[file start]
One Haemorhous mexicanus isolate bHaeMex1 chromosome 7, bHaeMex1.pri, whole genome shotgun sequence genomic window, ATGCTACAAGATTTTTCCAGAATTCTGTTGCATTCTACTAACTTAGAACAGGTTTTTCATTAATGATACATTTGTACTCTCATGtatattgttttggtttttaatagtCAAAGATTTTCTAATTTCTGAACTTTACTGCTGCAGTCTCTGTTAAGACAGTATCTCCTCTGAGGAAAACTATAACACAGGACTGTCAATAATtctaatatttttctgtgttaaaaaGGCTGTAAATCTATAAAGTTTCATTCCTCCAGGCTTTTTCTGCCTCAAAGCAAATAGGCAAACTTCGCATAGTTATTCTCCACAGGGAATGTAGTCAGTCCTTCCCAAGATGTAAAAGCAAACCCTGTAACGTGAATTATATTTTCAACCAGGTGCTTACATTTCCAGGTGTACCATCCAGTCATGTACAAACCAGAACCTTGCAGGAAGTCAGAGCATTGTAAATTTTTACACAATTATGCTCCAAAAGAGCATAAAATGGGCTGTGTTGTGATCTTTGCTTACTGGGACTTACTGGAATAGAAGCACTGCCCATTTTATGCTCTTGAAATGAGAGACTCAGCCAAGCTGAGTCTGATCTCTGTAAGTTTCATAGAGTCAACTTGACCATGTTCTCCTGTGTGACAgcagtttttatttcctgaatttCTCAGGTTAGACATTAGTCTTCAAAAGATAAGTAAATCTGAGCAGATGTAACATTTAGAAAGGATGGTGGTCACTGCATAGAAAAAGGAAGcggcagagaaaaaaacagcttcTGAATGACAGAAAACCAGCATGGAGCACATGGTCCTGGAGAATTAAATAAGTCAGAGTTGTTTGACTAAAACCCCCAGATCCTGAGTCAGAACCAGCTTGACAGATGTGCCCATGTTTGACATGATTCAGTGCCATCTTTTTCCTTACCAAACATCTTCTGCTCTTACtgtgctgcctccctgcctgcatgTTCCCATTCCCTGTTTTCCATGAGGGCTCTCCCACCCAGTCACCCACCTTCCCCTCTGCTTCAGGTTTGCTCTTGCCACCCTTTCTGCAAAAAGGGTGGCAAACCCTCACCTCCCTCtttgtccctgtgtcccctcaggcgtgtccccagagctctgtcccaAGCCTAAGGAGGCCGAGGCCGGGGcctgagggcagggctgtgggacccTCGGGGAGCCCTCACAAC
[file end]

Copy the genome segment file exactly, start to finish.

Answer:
One Haemorhous mexicanus isolate bHaeMex1 chromosome 7, bHaeMex1.pri, whole genome shotgun sequence genomic window, ATGCTACAAGATTTTTCCAGAATTCTGTTGCATTCTACTAACTTAGAACAGGTTTTTCATTAATGATACATTTGTACTCTCATGtatattgttttggtttttaatagtCAAAGATTTTCTAATTTCTGAACTTTACTGCTGCAGTCTCTGTTAAGACAGTATCTCCTCTGAGGAAAACTATAACACAGGACTGTCAATAATtctaatatttttctgtgttaaaaaGGCTGTAAATCTATAAAGTTTCATTCCTCCAGGCTTTTTCTGCCTCAAAGCAAATAGGCAAACTTCGCATAGTTATTCTCCACAGGGAATGTAGTCAGTCCTTCCCAAGATGTAAAAGCAAACCCTGTAACGTGAATTATATTTTCAACCAGGTGCTTACATTTCCAGGTGTACCATCCAGTCATGTACAAACCAGAACCTTGCAGGAAGTCAGAGCATTGTAAATTTTTACACAATTATGCTCCAAAAGAGCATAAAATGGGCTGTGTTGTGATCTTTGCTTACTGGGACTTACTGGAATAGAAGCACTGCCCATTTTATGCTCTTGAAATGAGAGACTCAGCCAAGCTGAGTCTGATCTCTGTAAGTTTCATAGAGTCAACTTGACCATGTTCTCCTGTGTGACAgcagtttttatttcctgaatttCTCAGGTTAGACATTAGTCTTCAAAAGATAAGTAAATCTGAGCAGATGTAACATTTAGAAAGGATGGTGGTCACTGCATAGAAAAAGGAAGcggcagagaaaaaaacagcttcTGAATGACAGAAAACCAGCATGGAGCACATGGTCCTGGAGAATTAAATAAGTCAGAGTTGTTTGACTAAAACCCCCAGATCCTGAGTCAGAACCAGCTTGACAGATGTGCCCATGTTTGACATGATTCAGTGCCATCTTTTTCCTTACCAAACATCTTCTGCTCTTACtgtgctgcctccctgcctgcatgTTCCCATTCCCTGTTTTCCATGAGGGCTCTCCCACCCAGTCACCCACCTTCCCCTCTGCTTCAGGTTTGCTCTTGCCACCCTTTCTGCAAAAAGGGTGGCAAACCCTCACCTCCCTCtttgtccctgtgtcccctcaggcgtgtccccagagctctgtcccaAGCCTAAGGAGGCCGAGGCCGGGGcctgagggcagggctgtgggacccTCGGGGAGCCCTCACAAC